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Farewell to Santro Manto, the Art Bridge between Italy and the United States – Lazio

With the Il Gabbiano Gallery he was a bridge between Italian and American art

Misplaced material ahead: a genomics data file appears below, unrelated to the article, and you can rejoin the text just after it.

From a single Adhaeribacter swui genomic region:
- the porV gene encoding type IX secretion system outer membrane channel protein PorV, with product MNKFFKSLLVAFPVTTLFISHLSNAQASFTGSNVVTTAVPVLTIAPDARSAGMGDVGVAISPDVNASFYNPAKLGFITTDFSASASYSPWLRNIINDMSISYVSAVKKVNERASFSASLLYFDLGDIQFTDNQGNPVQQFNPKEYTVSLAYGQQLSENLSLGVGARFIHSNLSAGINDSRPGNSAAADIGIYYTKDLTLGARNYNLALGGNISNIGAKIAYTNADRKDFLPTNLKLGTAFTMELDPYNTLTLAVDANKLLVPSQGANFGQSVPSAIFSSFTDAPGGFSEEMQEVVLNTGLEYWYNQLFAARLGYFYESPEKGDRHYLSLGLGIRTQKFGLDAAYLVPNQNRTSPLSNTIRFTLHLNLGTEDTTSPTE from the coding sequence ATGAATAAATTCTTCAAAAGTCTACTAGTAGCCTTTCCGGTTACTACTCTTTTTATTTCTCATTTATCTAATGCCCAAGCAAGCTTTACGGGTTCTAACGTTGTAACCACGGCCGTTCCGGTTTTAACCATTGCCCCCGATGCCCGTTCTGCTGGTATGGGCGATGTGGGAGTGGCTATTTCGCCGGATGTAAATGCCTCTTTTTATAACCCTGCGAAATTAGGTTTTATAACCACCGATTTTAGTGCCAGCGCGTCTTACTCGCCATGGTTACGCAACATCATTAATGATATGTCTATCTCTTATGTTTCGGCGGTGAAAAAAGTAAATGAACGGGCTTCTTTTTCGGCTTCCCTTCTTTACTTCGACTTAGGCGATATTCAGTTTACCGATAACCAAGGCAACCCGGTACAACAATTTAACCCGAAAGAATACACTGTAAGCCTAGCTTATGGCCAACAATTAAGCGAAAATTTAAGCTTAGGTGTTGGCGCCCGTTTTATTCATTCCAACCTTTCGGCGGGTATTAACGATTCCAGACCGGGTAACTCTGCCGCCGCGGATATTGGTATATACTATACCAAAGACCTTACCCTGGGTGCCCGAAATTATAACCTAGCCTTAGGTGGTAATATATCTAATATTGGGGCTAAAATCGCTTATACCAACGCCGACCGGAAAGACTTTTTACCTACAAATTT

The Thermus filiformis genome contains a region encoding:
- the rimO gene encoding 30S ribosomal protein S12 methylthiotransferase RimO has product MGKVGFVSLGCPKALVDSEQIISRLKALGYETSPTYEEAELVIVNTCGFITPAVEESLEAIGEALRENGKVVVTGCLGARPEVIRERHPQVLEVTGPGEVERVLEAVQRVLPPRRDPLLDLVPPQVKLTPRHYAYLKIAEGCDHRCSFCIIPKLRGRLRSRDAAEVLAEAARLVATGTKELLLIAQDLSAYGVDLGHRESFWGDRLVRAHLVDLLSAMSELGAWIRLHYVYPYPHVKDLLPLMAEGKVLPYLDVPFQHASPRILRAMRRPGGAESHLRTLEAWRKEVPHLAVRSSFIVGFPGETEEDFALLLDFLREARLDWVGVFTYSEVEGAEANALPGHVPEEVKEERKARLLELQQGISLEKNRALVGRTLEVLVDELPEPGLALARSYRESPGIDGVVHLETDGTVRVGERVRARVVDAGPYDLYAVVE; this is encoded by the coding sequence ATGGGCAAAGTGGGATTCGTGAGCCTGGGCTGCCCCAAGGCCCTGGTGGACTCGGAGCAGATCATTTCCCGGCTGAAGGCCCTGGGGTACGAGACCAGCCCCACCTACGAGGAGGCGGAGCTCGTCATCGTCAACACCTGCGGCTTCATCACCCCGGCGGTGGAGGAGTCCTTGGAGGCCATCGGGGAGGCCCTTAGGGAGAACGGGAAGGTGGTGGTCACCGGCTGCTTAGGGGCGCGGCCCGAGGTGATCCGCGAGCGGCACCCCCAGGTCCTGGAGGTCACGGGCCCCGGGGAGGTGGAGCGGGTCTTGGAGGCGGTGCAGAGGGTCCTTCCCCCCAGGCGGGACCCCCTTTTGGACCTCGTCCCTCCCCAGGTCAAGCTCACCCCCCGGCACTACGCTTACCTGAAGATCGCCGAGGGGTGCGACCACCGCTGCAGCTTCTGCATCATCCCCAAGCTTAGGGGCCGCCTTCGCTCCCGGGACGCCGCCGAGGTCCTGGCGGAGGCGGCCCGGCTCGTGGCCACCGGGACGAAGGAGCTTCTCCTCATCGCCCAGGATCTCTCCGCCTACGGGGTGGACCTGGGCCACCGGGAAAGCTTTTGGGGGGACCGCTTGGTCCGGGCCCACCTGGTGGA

(By Alessandra Baltini) (ANSA) – New York, June 24 – The art world between Rome and the United States is in mourning. Sandro Monso died in New York at the age of 81, where he lived for a short time, and for decades, from the 1960s, he was an art bridge between Italy and the United States, with Gabiano at the Galleria near Ara Basis. Il Gabbiano was not just a gallery: it was a meeting place and “metaphor for ideas” for artists from Morandi to Brandello, Mario Mafai, Renato Guttucci, Piero Cuccio, Carla Agarti, Fabio Wright, Bruno Caruso. Robert Raussenberg, Larry Rivers, Sam Francis, then Bernardo Siciliano and Valeria Cadamortori. It all started with a meeting in Torre Annunciatta, first with a prose actress and later with editor-in-chief Laura Massa in Sogiador. Alberto Montadori was also involved in the challenge: the name was chosen as a tribute to Massa’s theatrical past, who toured Italy with Anton Chechov and Adriana Asti and Romolo Valli. Much of that adventure is told in the “Green Room”, which was collected by his wife Fiamma Arti and released in 2017 by Electa. The first exhibition on Alberto Giaquinto was presented in 1967 by Kutuzov. “Il Gabbiano was a place where you could meet them in Alberto Moravia, Bunuel, Visconti, they were all alive,” Manzo recalled presenting the book in New York. In 1982, Monsoo moved to New York to open his US headquarters, and Il Gabbiano became a bridge between American artists in Italy and young Italian artists in the United States: ten years later, in 1991, Manzo hosted a large exhibition of Robert Rosenberg in Rome. The second in the life of the artist who came to the capital only in 1953, without youth and money, his paintings were sold for ten thousand liars. After being renovated by MoMA architect Stephen Rusto, the Roman Gallery reopened in 2007 with its 40th annual exhibition featuring the works of Motherwell, Liechtenstein, Sam Francis, Mel Boschner and Ed Rusha. Ten years later it was closed permanently, mainly for financial reasons. (Handle).

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